As I See It: Overrated
February 20, 2012 Victor Rozek
There are places in Hawaii where paradise still looks like paradise should. Even on the Western side of the Big Island where massive lava flows blanket miles of once-verdant land, there are small surviving oases where blue water laps against white sand beaches dotted with arching palms. These are the spots coveted by luxury hotel developers.
One such beach is ringed by manicured lawns and flowering plants masking a discrete open-air restaurant with a full bar to help the wealthy keep their levels up. Behind lush greenery, bungalows rent for $4,000 a night, which is one reason I don’t belong here. But here I am nonetheless, benefitting, as Tennessee Williams put it, from the kindness of strangers. In this case the “stranger” is the husband of a friend who happens to be a Big Kahuna at the hotel and invited my wife and me to lunch with two of his friends.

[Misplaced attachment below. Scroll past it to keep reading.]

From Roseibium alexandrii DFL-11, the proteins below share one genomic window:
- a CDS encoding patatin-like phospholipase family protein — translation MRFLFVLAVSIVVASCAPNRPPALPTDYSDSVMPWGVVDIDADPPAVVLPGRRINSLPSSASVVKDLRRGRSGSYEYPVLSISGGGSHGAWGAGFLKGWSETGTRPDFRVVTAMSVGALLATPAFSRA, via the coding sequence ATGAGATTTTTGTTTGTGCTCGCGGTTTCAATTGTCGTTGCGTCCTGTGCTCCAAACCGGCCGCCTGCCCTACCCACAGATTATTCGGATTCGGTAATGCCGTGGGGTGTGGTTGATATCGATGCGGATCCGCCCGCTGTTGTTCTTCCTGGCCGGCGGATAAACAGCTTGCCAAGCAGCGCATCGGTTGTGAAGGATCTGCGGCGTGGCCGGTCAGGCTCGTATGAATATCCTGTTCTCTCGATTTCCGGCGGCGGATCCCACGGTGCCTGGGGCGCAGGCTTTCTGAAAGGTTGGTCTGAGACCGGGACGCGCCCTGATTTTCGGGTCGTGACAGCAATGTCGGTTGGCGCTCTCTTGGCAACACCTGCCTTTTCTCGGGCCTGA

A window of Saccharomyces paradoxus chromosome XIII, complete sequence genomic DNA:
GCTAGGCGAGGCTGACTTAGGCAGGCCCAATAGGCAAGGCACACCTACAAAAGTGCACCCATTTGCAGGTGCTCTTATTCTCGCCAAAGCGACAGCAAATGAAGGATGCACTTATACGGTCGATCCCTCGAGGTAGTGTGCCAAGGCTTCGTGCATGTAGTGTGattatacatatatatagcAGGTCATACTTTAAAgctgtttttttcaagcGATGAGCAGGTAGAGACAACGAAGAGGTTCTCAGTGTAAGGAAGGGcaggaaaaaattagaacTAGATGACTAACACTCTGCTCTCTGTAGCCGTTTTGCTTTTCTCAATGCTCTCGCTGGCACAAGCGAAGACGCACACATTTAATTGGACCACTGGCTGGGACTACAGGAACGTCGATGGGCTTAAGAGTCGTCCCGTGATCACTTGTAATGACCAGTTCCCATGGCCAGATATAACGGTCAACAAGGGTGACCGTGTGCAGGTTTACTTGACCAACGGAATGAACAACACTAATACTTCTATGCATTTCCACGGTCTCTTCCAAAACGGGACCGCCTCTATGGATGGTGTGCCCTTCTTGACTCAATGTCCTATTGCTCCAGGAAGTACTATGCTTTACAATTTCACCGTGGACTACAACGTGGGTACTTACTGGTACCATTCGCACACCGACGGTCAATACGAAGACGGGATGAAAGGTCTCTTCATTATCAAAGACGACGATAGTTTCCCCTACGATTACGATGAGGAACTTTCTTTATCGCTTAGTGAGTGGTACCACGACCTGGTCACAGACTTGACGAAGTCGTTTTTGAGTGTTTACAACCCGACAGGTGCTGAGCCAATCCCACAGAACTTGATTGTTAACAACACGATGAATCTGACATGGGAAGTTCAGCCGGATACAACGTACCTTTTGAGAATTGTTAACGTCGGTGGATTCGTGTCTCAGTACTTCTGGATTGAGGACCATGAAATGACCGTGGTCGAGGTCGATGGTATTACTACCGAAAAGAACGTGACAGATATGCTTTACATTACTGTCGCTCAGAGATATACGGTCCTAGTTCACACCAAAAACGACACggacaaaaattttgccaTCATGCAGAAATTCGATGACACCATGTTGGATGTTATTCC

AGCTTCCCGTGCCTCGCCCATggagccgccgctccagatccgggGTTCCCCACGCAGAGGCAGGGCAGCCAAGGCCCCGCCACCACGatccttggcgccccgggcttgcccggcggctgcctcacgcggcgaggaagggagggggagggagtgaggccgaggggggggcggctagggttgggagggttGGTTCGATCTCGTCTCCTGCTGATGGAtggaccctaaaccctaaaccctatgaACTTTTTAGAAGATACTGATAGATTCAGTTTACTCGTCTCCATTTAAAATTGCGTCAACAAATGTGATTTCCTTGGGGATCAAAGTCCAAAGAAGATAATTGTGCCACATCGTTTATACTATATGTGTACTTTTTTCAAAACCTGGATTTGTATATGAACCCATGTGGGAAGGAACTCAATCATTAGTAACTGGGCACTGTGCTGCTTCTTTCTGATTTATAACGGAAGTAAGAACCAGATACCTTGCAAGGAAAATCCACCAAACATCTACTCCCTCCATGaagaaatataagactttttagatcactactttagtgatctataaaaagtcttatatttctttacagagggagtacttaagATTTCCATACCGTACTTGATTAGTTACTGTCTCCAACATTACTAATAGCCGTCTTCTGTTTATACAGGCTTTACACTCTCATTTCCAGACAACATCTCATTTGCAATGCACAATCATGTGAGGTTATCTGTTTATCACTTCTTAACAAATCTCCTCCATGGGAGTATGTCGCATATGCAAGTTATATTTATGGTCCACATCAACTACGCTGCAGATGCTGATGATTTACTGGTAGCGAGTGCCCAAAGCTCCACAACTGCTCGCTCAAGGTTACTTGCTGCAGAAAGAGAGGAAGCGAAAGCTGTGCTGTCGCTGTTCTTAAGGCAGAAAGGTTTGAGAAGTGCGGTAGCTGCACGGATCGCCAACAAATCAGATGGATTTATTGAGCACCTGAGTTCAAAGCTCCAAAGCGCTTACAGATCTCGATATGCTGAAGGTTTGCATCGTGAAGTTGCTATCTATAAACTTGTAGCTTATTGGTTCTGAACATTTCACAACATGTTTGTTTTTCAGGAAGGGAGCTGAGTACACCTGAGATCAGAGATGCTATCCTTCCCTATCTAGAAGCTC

Which is how I found myself in the unlikely position of being seated between two people who represent the bookend events of the war in the Pacific. Kimo was a boy playing in the hills above Pearl Harbor when the Japanese attacked. He remembers waving at the planes, thinking they were Americans practicing a bombing run. The mother of the woman seated across from him was in Japan toward the end of the war. By geographic happenstance she was close enough to see the mushroom cloud over Hiroshima, yet far enough away to have survived it.